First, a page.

If I Knew You Were Going to be This Beautiful I Never Would Have Let You Go: Novel or short stories, and does it matter?

Cover imageNow there’s a title certain to be mangled in bookshops throughout the land and a brave one for a debut. I wonder if Judy Chicurel’s publishers tried to talk her out of it. It’s the title of the final chapter of the book whose meaning becomes clear towards its end. Set in the summer of 1972, If I Knew… is narrated by Katie, the adopted daughter of a white-collar family who spends her time in Elephant Beach’s rundown Comanche Street, a district frequented by drunks and druggies.

Already long past its glory days as a glamorous Long Island resort, Elephant Beach – like the rest of America – is in the grips of recession. Times are hard, money is tight and the Vietnam War still rages. Besotted with the reclusive Luke, back from the war and grappling with the aftermath, Katie waits for life to happen to her while watching it pick up her friends and shake them around: Marcel has taken off with her boyfriend, fleeing her parents’ unhappiness; Liz and Nanny take up with useless men – one a chancer, the other a stoner; Georgie gets beaten up because he’s gay despite the protection of the ferocious Feeney sisters. She talks to Mitch, the Purple Heart whose leg was shot to pieces in Vietnam, hoping to find a way to Luke but making a friend instead. All through the long summer after graduation, Katie longs for Luke, holds her friends hands through their troubles, quarrels with her mother, hangs out at the Starlight Lounge and drinks chocolate egg creams at Eddy’s. By the end of it she finally comes into herself.

At first I was a little disappointed at what I took to be Chicurel’s bitty style. Marketed as a novel in this country, it’s described as a ‘debut collection’ on her website however ‘episodic’ best fits it for me particularly as it’s strikingly cinematic at times, ripe for adaptation by HBO or the like. Chicurel has a nice feel for characterisation – the larger than life Feeney sisters, aka the Hitters, are nicely balanced by the likes of Mitch, coolly sage yet self-destructive. The intensity of Katie’s passion for Luke is thoroughly convincing in all its romantic teenage naïveté. Elephant Beach is grungy in a ‘seen better days’ kind of way while the effects of the Vietnam War and its cast aside blue-collar vets, left to cope the best they can, are well drawn. What ever you choose to call it – linked short stories or novel – the small-town American setting with its tight-knit group of characters at its core drew me in and kept me engrossed to the end.

11 thoughts on “If I Knew You Were Going to be This Beautiful I Never Would Have Let You Go: Novel or short stories, and does it matter?

  1. hastanton

    Was interested to read your opinion of this one . It was not a flawless debut but it was a very atmospheric one ….and you’re right , ripe for a TV adaptation .

    Reply
    1. Susan Osborne Post author

      I was attracted by the premise – small-town American novels are right up my street – but a little put out to begin with. Once used to the episodic structure, I enjoyed it. I think it’s right up HBO’s street, too.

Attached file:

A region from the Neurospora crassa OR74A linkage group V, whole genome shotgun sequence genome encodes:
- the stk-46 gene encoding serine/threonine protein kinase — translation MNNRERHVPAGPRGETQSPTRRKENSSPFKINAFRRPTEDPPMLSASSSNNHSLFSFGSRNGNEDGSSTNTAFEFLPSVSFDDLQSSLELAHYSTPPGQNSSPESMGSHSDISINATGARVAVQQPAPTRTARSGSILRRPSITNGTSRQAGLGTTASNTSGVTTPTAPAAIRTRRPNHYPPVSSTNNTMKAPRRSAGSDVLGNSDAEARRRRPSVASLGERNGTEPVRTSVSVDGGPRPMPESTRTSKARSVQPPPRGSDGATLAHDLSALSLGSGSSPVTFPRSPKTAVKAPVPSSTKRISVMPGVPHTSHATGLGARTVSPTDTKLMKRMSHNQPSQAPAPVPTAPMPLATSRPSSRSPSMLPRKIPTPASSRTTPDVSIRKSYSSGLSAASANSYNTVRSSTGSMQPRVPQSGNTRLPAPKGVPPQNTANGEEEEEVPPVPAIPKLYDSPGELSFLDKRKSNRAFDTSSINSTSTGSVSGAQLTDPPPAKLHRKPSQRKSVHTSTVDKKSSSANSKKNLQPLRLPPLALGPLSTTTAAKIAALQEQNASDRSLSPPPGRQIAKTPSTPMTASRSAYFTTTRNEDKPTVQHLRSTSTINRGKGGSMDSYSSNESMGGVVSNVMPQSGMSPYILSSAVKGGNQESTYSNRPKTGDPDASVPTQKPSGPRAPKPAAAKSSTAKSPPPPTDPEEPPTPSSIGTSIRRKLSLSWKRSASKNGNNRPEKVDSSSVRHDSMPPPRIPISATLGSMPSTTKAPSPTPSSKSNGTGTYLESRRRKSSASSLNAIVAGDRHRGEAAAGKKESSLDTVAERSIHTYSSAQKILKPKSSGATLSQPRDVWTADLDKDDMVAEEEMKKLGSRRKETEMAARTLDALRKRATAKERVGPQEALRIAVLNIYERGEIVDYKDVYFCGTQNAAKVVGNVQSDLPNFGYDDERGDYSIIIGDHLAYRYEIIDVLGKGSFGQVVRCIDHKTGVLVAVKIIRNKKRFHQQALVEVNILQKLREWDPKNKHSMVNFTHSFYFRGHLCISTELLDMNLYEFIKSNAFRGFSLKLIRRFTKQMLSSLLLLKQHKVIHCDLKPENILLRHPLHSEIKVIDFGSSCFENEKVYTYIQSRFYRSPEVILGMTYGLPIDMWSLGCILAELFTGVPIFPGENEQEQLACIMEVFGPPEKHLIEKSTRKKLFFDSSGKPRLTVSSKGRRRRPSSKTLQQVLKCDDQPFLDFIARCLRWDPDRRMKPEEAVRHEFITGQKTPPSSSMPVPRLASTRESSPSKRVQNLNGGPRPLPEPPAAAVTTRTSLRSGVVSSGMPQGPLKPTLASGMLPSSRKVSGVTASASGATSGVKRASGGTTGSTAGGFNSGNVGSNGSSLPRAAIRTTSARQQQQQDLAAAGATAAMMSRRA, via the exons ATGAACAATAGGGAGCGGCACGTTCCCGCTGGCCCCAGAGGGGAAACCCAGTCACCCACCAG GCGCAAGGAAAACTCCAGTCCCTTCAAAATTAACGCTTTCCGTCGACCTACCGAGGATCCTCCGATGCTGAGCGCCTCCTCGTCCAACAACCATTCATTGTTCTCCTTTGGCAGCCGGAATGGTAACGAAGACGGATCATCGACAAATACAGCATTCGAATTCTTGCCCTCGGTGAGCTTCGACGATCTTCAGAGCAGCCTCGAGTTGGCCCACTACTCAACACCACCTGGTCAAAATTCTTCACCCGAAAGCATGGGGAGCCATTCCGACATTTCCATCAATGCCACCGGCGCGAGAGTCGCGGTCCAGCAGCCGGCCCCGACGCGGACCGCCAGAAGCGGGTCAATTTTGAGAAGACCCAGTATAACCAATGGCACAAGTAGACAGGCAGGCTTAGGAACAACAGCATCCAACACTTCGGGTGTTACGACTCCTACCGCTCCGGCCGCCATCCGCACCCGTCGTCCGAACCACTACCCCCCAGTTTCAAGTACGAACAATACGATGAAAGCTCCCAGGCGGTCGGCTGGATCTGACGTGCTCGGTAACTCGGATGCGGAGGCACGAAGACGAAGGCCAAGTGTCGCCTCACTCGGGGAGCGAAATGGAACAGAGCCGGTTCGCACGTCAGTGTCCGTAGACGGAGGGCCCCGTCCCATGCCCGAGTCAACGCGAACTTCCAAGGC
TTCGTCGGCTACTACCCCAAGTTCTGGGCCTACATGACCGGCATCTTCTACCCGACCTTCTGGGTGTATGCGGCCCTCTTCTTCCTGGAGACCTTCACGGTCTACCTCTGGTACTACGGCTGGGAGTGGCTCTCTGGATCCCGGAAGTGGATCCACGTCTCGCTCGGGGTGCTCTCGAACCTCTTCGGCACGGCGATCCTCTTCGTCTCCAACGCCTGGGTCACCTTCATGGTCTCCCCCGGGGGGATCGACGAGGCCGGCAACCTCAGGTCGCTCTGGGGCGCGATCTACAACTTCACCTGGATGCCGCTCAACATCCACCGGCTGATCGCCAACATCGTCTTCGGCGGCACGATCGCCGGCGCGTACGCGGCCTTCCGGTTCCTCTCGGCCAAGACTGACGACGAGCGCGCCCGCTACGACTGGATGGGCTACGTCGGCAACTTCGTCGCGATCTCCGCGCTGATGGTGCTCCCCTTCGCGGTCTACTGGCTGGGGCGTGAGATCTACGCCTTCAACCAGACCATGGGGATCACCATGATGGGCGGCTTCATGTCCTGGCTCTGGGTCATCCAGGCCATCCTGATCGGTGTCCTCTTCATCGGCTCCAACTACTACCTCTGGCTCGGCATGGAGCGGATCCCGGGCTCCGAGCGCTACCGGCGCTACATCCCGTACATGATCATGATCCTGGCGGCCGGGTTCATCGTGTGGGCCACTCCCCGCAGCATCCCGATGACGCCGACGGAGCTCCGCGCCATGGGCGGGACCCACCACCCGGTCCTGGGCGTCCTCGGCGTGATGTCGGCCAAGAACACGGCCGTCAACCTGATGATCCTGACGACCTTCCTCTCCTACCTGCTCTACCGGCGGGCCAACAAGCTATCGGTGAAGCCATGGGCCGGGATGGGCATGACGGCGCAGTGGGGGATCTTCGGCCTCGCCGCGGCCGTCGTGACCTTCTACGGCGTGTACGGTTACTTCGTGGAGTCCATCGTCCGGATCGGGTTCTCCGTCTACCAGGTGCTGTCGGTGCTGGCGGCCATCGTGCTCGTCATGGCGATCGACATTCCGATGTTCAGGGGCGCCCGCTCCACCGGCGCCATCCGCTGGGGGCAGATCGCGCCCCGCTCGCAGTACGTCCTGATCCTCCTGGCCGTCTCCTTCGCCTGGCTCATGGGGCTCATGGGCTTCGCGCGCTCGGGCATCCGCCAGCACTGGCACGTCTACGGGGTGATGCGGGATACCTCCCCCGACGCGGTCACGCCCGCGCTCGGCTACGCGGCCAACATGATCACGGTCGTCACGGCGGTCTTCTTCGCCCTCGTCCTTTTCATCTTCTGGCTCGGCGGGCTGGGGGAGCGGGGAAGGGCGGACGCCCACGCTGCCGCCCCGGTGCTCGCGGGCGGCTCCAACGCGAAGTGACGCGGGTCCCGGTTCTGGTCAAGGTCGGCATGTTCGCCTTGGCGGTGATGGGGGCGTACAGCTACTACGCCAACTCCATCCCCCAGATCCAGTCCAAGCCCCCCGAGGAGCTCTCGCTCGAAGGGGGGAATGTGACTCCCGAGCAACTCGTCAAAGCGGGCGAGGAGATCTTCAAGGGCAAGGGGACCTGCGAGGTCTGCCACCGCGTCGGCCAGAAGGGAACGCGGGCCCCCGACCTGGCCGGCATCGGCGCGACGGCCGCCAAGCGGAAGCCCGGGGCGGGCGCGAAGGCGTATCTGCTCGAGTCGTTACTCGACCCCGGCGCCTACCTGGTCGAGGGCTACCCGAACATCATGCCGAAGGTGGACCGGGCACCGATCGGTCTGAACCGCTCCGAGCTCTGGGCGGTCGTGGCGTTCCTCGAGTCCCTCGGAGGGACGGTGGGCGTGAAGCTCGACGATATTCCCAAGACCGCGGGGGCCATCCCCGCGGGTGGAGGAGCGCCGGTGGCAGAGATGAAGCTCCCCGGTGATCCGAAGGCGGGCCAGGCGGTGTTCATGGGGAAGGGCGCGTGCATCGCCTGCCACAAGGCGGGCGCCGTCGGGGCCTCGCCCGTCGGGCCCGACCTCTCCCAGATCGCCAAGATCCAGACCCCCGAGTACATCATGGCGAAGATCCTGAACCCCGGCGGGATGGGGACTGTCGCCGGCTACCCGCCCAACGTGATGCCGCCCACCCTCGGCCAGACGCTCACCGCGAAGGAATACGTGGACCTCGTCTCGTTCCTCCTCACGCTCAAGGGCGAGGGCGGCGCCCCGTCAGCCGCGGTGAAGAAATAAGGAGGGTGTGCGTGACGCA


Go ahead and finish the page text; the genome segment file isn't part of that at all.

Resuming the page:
Reply
  2. Claire 'Word by Word'

    Sounds a little like Olive Kitteridge. Done well these kind of stories create a thread that makes us want to continue at the same leaving gaps that we hope might be filled but aren’t always.

    Alice Hoffman’s Blackbird House is another of my favourites that does this successfully in my view.

    Well written characters can take us anywhere with pleasure!

    Reply
    1. Susan Osborne Post author

      And I love Olive Kitteridge! You’re quite right about the importance of strong charactericisation, Claire. It’s key to a good novel.

      Reply
    1. Susan Osborne Post author

      Thank you, Anne, and I agree, it’s a vey poignant moment – perhaps that’s why her publishers let her keep it.

      Reply
  3. naomifrisby

    I said I thought it was a set of interlinked short stories (of course, we’re not allowed to say that in the UK because it won’t sell) and low and behold, during my reading for In the Media one week, I came across this:

    Bloom: If I Knew You Were Going to Be This Beautiful, I Never Would Have Let You Go, could be described as both a “collection” and a “novel.” Which do you feel is most accurate? Can you talk a bit about the narrative format of the book?

    Judy Chicurel: Collection of linked stories is the most accurate description.

    The whole piece is here, if you want to read it: http://bloom-site.com/2014/10/29/qa-with-judy-chicurel/

    Reply
    1. Susan Osborne Post author

      Finger on the pulse there, then! I think it’s a shame that it’s marketed as a novel here, although I take your point about short stories and their failure to sell well but calling it a novel sets you up for something else

      Reply
      1. naomifrisby

        Always! Yes, I agree with you. It wasn’t what I was expecting and it left me disorientated because I had a different set of expectations for it. It makes it harder to review.

        Reply
  4. litlove

    Episodic I can be ho-hum about, although I do love anything usually that’s about American small town life. Definitely a book I would look out for in the bookshop where I could read through the first few pages!

    Reply
    1. Susan Osborne Post author

      I was expecting (hoping for) a Shotgun Lovesongs experience which it wasn’t but once I accustomed myself to the style I enjoyed it.

      Reply

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